Today’s Greenwire (subscription required) reports that Congress is expected to adjourn without passing an extension of some $15 billion in tax credits for wind, solar, geothermal, and other renewable energy sources. The credits are set to expire on December 31 unless Congress, well, renews them. Congress might do this in a lame-duck session after the November elections — or it might not.
Anyway, what’s interesting is what proponents are saying about the competitiveness of renewable energy.
Nobuo Tanaka, executive director of the International Energy Agency (IEA), says that “setting a carbon price is not enough” to boost global electricity production from renewables (including hydropower) to nearly 50 percent by 2050. That’s curious. Why wouldn’t beating the hell out of fossil-fueled electricity suffice to secure a 50-percent market share for renewables? The Executive Summary of IEA’s new report, Deploying Renewables, provides no explanation, and the full report, alas, costs €80, or roughly $114, to download.
Perhaps Tanaka implies that pricing carbon is more likely to grow nuclear power than wind farms, absent tax privileges for the latter. The U.S. Energy Information, for example, projects that the “levelized costs” (fixed costs, fuel costs, and incremental transmission costs) of new wind generation will exceed those of new nuclear plants in both 2015 and 2030.
Greenwire says that for the geothermal industry, “which has 3,000 megawatts of power online currently and more than 100 projects lined up to double that amount of power,” the prospect that Congress may not renew the tax credits “will likely mean holding off on projects — or downsizing and speeding them up before the current credits expire.”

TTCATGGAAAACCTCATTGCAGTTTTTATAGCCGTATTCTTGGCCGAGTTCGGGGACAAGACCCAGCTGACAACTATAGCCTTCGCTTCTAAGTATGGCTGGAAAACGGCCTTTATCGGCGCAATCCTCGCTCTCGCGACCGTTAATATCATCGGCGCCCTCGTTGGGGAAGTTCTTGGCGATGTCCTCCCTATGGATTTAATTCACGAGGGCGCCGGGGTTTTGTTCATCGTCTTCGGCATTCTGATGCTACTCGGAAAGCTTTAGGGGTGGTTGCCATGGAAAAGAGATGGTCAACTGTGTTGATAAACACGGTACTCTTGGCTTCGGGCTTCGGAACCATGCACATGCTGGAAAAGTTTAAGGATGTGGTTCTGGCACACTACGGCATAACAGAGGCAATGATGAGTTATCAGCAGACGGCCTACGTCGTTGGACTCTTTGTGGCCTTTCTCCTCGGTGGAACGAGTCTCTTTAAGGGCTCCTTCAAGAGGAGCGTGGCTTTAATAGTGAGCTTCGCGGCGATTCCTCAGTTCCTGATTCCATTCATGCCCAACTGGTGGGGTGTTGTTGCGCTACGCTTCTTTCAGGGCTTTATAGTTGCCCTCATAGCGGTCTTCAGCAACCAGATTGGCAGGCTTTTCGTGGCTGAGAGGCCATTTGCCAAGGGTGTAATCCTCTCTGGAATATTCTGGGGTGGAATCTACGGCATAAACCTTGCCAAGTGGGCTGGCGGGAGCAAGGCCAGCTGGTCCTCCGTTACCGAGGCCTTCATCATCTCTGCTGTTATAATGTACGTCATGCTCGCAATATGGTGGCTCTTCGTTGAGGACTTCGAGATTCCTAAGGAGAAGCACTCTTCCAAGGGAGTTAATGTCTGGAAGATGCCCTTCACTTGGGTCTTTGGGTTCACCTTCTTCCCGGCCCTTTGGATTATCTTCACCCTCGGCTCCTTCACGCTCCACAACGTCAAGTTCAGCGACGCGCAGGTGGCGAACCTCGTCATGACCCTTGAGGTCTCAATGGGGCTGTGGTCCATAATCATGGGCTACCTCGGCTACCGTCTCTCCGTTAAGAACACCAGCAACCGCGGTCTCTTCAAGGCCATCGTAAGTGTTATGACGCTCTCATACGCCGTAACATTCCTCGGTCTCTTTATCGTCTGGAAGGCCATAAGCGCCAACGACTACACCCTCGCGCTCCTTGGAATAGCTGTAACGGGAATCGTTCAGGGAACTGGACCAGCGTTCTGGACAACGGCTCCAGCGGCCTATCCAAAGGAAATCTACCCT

Along the same lines, Christian Real de Azua of the Wind Energy Association warns that, “A failure to extend would be disastrous. We’ve seen what happens in the past.” Azua notes that previous lapses in the tax credits cut back construction of new wind installations by as much as 90 percent.
In addition, Greenwire reports, “A report by Navigant Consulting in February projected that 116,000 jobs and $19 billion in investment dollars could be lost without federal action in the solar and wind industries,” and that “already, 21 large ‘utility-scale’ solar projects have been put on hold because of the congressional stalemate.”
Not even state mandates requiring utilities to produce a certain percentage of power from renewable sources will “salvage the situation,” says Alexander von Welczeck of Solar Power Partners, a developer and financier of solar projects. This is true even in Welczeck’s business base of California, “which has put policies in place to generate hundreds of megawatts of solar capacity,” Greenwire says.
So there you have it from the horses’ mouths. Not even penalties on carbon-dioxide emissions combined with Soviet-style production quotas may be enough to sustain the renewable energy industry. To “compete,” renewables also need windfall profits from special tax breaks.